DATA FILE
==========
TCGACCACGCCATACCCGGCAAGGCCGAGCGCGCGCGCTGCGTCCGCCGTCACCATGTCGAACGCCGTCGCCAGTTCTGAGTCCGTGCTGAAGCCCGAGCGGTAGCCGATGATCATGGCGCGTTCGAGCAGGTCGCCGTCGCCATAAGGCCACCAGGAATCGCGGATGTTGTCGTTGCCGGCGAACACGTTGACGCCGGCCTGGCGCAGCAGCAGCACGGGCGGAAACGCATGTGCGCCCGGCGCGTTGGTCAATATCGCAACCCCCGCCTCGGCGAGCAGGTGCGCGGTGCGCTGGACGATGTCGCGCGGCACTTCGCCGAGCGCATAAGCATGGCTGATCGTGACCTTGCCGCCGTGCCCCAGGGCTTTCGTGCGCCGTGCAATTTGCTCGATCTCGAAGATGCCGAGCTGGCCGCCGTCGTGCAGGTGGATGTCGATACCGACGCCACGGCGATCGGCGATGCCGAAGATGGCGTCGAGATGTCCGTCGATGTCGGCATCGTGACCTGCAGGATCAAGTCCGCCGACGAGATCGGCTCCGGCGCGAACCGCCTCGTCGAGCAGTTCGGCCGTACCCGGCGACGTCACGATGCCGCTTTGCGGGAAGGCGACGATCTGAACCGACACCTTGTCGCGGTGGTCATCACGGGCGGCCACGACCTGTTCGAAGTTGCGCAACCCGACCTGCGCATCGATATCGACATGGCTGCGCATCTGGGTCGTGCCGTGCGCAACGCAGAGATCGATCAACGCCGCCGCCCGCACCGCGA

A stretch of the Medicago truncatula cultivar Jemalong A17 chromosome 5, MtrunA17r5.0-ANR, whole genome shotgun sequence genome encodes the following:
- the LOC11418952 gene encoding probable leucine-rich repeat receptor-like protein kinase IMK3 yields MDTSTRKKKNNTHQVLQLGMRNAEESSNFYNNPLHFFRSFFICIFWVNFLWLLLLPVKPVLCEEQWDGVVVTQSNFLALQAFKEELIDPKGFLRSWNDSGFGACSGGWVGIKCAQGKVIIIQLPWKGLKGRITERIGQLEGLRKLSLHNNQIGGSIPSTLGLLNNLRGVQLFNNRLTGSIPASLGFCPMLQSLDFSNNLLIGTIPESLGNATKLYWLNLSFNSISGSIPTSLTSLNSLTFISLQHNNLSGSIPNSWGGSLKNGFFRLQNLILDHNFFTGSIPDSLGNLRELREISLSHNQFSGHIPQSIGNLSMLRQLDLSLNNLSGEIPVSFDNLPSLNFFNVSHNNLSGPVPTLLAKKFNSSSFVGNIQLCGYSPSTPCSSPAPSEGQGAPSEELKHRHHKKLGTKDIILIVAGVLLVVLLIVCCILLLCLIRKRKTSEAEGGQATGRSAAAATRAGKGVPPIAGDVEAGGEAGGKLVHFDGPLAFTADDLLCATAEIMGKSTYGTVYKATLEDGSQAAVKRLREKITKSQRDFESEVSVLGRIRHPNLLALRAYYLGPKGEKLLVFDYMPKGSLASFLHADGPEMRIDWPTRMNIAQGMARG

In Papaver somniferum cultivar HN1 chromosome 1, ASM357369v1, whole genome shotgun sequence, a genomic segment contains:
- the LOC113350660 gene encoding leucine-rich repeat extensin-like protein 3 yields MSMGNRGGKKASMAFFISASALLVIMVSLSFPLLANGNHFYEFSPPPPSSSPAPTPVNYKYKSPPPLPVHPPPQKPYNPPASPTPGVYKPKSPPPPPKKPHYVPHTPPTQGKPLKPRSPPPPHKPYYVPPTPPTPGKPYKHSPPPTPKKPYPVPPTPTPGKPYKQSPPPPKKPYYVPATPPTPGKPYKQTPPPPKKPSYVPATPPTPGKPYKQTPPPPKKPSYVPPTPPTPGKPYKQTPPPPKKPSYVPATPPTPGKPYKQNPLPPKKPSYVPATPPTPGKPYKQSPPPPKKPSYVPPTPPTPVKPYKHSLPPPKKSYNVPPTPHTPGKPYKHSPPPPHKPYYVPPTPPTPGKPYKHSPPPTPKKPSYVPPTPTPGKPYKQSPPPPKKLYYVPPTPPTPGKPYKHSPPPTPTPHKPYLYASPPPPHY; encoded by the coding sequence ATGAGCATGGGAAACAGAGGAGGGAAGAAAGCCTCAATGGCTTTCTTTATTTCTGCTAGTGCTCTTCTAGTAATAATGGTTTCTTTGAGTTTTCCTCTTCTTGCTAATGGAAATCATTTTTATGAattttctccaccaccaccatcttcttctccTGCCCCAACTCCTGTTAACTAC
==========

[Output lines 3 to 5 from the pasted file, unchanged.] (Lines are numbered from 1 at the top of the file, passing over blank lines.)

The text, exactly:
- the LOC11418952 gene encoding probable leucine-rich repeat receptor-like protein kinase IMK3 yields MDTSTRKKKNNTHQVLQLGMRNAEESSNFYNNPLHFFRSFFICIFWVNFLWLLLLPVKPVLCEEQWDGVVVTQSNFLALQAFKEELIDPKGFLRSWNDSGFGACSGGWVGIKCAQGKVIIIQLPWKGLKGRITERIGQLEGLRKLSLHNNQIGGSIPSTLGLLNNLRGVQLFNNRLTGSIPASLGFCPMLQSLDFSNNLLIGTIPESLGNATKLYWLNLSFNSISGSIPTSLTSLNSLTFISLQHNNLSGSIPNSWGGSLKNGFFRLQNLILDHNFFTGSIPDSLGNLRELREISLSHNQFSGHIPQSIGNLSMLRQLDLSLNNLSGEIPVSFDNLPSLNFFNVSHNNLSGPVPTLLAKKFNSSSFVGNIQLCGYSPSTPCSSPAPSEGQGAPSEELKHRHHKKLGTKDIILIVAGVLLVVLLIVCCILLLCLIRKRKTSEAEGGQATGRSAAAATRAGKGVPPIAGDVEAGGEAGGKLVHFDGPLAFTADDLLCATAEIMGKSTYGTVYKATLEDGSQAAVKRLREKITKSQRDFESEVSVLGRIRHPNLLALRAYYLGPKGEKLLVFDYMPKGSLASFLHADGPEMRIDWPTRMNIAQGMARG

In Papaver somniferum cultivar HN1 chromosome 1, ASM357369v1, whole genome shotgun sequence, a genomic segment contains:
- the LOC113350660 gene encoding leucine-rich repeat extensin-like protein 3 yields MSMGNRGGKKASMAFFISASALLVIMVSLSFPLLANGNHFYEFSPPPPSSSPAPTPVNYKYKSPPPLPVHPPPQKPYNPPASPTPGVYKPKSPPPPPKKPHYVPHTPPTQGKPLKPRSPPPPHKPYYVPPTPPTPGKPYKHSPPPTPKKPYPVPPTPTPGKPYKQSPPPPKKPYYVPATPPTPGKPYKQTPPPPKKPSYVPATPPTPGKPYKQTPPPPKKPSYVPPTPPTPGKPYKQTPPPPKKPSYVPATPPTPGKPYKQNPLPPKKPSYVPATPPTPGKPYKQSPPPPKKPSYVPPTPPTPVKPYKHSLPPPKKSYNVPPTPHTPGKPYKHSPPPPHKPYYVPPTPPTPGKPYKHSPPPTPKKPSYVPPTPTPGKPYKQSPPPPKKLYYVPPTPPTPGKPYKHSPPPTPTPHKPYLYASPPPPHY; encoded by the coding sequence ATGAGCATGGGAAACAGAGGAGGGAAGAAAGCCTCAATGGCTTTCTTTATTTCTGCTAGTGCTCTTCTAGTAATAATGGTTTCTTTGAGTTTTCCTCTTCTTGCTAATGGAAATCATTTTTATGAattttctccaccaccaccatcttcttctccTGCCCCAACTCCTGTTAACTAC